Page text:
Industrial Specialisation and Public Procurement: Theory and Empirical Evidence
This paper explores the impact of home-biased public procurement on the location of industries. It is shown theoretically and empirically that discriminatory procurement can offset other locational determinants. In the theoretical part, we demonstrate that a bias in public procurement towards domestically produced goods can counter agglomeration forces substantially. The empirical analysis draws on a cross-country, cross-industry data sample for the EU. In the full sample, the market-based determinants of industry location identified in the theory are significant in explaining EU industrial specialisation. However, these determinants lose statistical significance in the sub-sample of procurement-sensitive industries. In this sub-sample, proxies for the degree of liberalisation of public procurement relate positively to specialisation.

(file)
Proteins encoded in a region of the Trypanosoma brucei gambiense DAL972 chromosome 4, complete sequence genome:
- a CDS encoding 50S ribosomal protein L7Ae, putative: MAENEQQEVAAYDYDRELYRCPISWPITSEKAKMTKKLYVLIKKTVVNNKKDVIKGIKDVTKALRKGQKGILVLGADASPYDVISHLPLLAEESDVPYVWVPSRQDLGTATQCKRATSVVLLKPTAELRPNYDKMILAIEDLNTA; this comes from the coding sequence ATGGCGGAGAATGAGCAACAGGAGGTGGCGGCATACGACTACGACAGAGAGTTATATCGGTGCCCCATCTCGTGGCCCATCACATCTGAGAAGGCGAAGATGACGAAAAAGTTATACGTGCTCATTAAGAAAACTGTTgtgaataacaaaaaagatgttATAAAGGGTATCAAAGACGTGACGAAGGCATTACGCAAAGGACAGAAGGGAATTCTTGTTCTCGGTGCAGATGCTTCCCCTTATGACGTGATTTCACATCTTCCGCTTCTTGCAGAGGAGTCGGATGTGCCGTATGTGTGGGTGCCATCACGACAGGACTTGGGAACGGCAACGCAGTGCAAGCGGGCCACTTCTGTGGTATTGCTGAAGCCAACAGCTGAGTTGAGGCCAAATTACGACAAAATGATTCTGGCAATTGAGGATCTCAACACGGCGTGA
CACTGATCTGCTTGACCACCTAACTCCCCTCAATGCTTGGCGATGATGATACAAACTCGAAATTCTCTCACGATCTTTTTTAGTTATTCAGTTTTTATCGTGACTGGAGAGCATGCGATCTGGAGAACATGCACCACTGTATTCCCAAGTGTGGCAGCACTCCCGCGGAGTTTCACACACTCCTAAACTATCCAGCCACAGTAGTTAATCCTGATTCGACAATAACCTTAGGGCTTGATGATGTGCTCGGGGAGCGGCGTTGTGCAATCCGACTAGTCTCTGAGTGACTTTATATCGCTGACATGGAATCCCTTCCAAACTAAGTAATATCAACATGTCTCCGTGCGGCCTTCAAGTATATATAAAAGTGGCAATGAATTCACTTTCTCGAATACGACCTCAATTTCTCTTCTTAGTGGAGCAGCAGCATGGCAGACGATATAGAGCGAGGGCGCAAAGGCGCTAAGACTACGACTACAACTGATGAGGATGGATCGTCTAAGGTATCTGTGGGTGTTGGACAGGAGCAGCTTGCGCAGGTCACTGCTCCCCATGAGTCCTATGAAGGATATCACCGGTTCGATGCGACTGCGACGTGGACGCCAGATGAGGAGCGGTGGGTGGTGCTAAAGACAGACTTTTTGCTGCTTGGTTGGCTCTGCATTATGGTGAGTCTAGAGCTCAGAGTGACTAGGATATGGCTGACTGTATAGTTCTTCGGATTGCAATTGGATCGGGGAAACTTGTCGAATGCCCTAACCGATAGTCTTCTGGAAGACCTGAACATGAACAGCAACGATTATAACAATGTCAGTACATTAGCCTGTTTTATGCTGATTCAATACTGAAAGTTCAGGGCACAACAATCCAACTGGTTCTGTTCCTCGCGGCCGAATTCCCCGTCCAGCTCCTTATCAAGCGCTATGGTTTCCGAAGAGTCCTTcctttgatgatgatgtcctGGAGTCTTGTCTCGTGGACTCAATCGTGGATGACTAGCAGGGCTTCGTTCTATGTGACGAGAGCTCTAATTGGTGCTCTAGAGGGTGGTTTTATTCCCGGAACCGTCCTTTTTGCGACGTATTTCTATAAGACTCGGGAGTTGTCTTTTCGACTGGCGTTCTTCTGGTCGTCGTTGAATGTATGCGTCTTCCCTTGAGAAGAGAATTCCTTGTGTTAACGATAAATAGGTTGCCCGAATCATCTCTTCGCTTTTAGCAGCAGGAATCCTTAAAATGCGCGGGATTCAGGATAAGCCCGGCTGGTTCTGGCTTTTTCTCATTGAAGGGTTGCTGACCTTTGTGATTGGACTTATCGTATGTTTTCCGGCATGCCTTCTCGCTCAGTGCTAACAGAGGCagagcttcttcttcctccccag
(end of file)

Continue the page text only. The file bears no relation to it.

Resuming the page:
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|Date of creation:||Jan 1998|
|Contact details of provider:|| Postal: Trinity College, Dublin 2|
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